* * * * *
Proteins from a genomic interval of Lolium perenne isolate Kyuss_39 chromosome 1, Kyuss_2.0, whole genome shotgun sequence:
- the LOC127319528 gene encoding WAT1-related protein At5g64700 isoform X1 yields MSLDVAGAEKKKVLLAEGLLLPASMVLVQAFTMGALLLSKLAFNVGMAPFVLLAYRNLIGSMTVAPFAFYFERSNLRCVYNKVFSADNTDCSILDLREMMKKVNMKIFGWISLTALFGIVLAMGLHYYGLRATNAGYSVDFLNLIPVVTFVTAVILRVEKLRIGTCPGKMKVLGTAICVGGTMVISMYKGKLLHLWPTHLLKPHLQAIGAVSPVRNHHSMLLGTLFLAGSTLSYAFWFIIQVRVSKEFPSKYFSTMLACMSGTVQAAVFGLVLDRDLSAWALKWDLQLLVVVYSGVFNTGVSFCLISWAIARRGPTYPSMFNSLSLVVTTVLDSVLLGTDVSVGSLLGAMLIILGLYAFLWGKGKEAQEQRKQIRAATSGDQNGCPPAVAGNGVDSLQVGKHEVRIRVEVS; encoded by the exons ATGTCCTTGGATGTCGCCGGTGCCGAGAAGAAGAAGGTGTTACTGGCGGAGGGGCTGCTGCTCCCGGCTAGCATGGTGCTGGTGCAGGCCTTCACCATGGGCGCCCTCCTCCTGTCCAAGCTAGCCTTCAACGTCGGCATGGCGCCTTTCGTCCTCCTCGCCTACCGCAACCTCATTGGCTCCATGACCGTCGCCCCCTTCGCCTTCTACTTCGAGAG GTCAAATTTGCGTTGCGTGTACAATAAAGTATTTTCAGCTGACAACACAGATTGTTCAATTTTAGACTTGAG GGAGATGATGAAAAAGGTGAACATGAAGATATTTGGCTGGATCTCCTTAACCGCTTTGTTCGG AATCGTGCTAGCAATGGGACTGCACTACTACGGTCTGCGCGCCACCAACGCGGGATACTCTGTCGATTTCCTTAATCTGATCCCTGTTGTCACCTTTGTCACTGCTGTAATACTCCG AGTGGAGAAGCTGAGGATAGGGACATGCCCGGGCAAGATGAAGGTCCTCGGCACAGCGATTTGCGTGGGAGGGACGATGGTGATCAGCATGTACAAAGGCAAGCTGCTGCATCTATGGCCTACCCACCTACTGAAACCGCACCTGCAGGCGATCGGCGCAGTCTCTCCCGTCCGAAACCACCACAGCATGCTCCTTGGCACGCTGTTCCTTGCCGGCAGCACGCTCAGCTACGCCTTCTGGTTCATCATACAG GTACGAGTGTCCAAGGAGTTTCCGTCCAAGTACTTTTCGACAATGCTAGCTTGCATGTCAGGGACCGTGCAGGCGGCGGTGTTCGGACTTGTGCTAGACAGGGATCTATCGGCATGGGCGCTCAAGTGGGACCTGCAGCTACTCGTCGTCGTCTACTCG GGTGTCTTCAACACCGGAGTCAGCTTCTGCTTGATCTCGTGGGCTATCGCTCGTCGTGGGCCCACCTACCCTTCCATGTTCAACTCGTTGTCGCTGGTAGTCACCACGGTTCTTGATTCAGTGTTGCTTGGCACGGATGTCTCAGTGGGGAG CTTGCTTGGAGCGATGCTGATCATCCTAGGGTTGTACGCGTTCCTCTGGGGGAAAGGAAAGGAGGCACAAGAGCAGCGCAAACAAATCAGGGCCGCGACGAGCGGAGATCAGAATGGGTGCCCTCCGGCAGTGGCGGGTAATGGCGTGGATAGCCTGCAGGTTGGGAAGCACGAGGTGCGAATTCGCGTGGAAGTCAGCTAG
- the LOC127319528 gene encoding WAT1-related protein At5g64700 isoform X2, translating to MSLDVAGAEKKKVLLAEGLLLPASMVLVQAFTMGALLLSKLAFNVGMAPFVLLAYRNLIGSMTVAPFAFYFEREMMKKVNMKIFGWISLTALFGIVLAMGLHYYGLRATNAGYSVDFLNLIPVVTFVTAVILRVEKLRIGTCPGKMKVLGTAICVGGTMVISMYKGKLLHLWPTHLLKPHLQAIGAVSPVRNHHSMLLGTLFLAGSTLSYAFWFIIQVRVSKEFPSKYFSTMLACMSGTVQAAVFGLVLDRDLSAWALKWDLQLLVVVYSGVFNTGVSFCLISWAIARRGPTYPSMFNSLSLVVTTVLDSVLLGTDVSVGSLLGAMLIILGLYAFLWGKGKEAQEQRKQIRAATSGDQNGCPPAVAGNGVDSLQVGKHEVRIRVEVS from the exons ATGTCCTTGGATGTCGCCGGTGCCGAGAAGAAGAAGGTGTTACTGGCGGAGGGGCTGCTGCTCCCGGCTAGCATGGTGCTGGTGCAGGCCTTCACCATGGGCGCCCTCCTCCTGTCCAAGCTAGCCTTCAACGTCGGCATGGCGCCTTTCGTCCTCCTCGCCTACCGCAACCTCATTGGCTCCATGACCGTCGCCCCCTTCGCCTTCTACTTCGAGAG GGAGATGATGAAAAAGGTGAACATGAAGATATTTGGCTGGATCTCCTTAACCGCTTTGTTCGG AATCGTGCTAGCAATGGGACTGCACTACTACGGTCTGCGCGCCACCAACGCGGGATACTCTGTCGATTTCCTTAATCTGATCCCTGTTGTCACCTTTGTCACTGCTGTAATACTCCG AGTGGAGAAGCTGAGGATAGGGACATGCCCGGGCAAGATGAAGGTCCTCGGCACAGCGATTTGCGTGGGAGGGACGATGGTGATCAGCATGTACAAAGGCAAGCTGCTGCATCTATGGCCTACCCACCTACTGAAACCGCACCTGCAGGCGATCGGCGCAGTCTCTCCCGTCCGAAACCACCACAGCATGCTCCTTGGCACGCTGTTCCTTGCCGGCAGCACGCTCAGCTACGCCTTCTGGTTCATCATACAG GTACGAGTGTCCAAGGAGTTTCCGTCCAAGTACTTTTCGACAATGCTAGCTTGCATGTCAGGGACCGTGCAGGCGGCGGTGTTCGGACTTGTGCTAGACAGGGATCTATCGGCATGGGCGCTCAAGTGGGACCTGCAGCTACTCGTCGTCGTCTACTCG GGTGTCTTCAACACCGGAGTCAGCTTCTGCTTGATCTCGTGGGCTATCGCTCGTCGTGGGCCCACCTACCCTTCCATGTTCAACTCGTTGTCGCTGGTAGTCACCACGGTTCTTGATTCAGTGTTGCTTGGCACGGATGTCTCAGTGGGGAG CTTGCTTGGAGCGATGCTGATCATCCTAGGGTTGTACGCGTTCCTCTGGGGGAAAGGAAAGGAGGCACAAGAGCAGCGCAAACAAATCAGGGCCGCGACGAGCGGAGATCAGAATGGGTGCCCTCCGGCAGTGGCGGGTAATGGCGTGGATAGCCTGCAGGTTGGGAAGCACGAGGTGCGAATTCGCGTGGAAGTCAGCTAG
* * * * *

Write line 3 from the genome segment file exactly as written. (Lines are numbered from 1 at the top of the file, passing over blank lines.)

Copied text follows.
- the LOC127319528 gene encoding WAT1-related protein At5g64700 isoform X2, translating to MSLDVAGAEKKKVLLAEGLLLPASMVLVQAFTMGALLLSKLAFNVGMAPFVLLAYRNLIGSMTVAPFAFYFEREMMKKVNMKIFGWISLTALFGIVLAMGLHYYGLRATNAGYSVDFLNLIPVVTFVTAVILRVEKLRIGTCPGKMKVLGTAICVGGTMVISMYKGKLLHLWPTHLLKPHLQAIGAVSPVRNHHSMLLGTLFLAGSTLSYAFWFIIQVRVSKEFPSKYFSTMLACMSGTVQAAVFGLVLDRDLSAWALKWDLQLLVVVYSGVFNTGVSFCLISWAIARRGPTYPSMFNSLSLVVTTVLDSVLLGTDVSVGSLLGAMLIILGLYAFLWGKGKEAQEQRKQIRAATSGDQNGCPPAVAGNGVDSLQVGKHEVRIRVEVS from the exons ATGTCCTTGGATGTCGCCGGTGCCGAGAAGAAGAAGGTGTTACTGGCGGAGGGGCTGCTGCTCCCGGCTAGCATGGTGCTGGTGCAGGCCTTCACCATGGGCGCCCTCCTCCTGTCCAAGCTAGCCTTCAACGTCGGCATGGCGCCTTTCGTCCTCCTCGCCTACCGCAACCTCATTGGCTCCATGACCGTCGCCCCCTTCGCCTTCTACTTCGAGAG GGAGATGATGAAAAAGGTGAACATGAAGATATTTGGCTGGATCTCCTTAACCGCTTTGTTCGG AATCGTGCTAGCAATGGGACTGCACTACTACGGTCTGCGCGCCACCAACGCGGGATACTCTGTCGATTTCCTTAATCTGATCCCTGTTGTCACCTTTGTCACTGCTGTAATACTCCG AGTGGAGAAGCTGAGGATAGGGACATGCCCGGGCAAGATGAAGGTCCTCGGCACAGCGATTTGCGTGGGAGGGACGATGGTGATCAGCATGTACAAAGGCAAGCTGCTGCATCTATGGCCTACCCACCTACTGAAACCGCACCTGCAGGCGATCGGCGCAGTCTCTCCCGTCCGAAACCACCACAGCATGCTCCTTGGCACGCTGTTCCTTGCCGGCAGCACGCTCAGCTACGCCTTCTGGTTCATCATACAG GTACGAGTGTCCAAGGAGTTTCCGTCCAAGTACTTTTCGACAATGCTAGCTTGCATGTCAGGGACCGTGCAGGCGGCGGTGTTCGGACTTGTGCTAGACAGGGATCTATCGGCATGGGCGCTCAAGTGGGACCTGCAGCTACTCGTCGTCGTCTACTCG GGTGTCTTCAACACCGGAGTCAGCTTCTGCTTGATCTCGTGGGCTATCGCTCGTCGTGGGCCCACCTACCCTTCCATGTTCAACTCGTTGTCGCTGGTAGTCACCACGGTTCTTGATTCAGTGTTGCTTGGCACGGATGTCTCAGTGGGGAG CTTGCTTGGAGCGATGCTGATCATCCTAGGGTTGTACGCGTTCCTCTGGGGGAAAGGAAAGGAGGCACAAGAGCAGCGCAAACAAATCAGGGCCGCGACGAGCGGAGATCAGAATGGGTGCCCTCCGGCAGTGGCGGGTAATGGCGTGGATAGCCTGCAGGTTGGGAAGCACGAGGTGCGAATTCGCGTGGAAGTCAGCTAG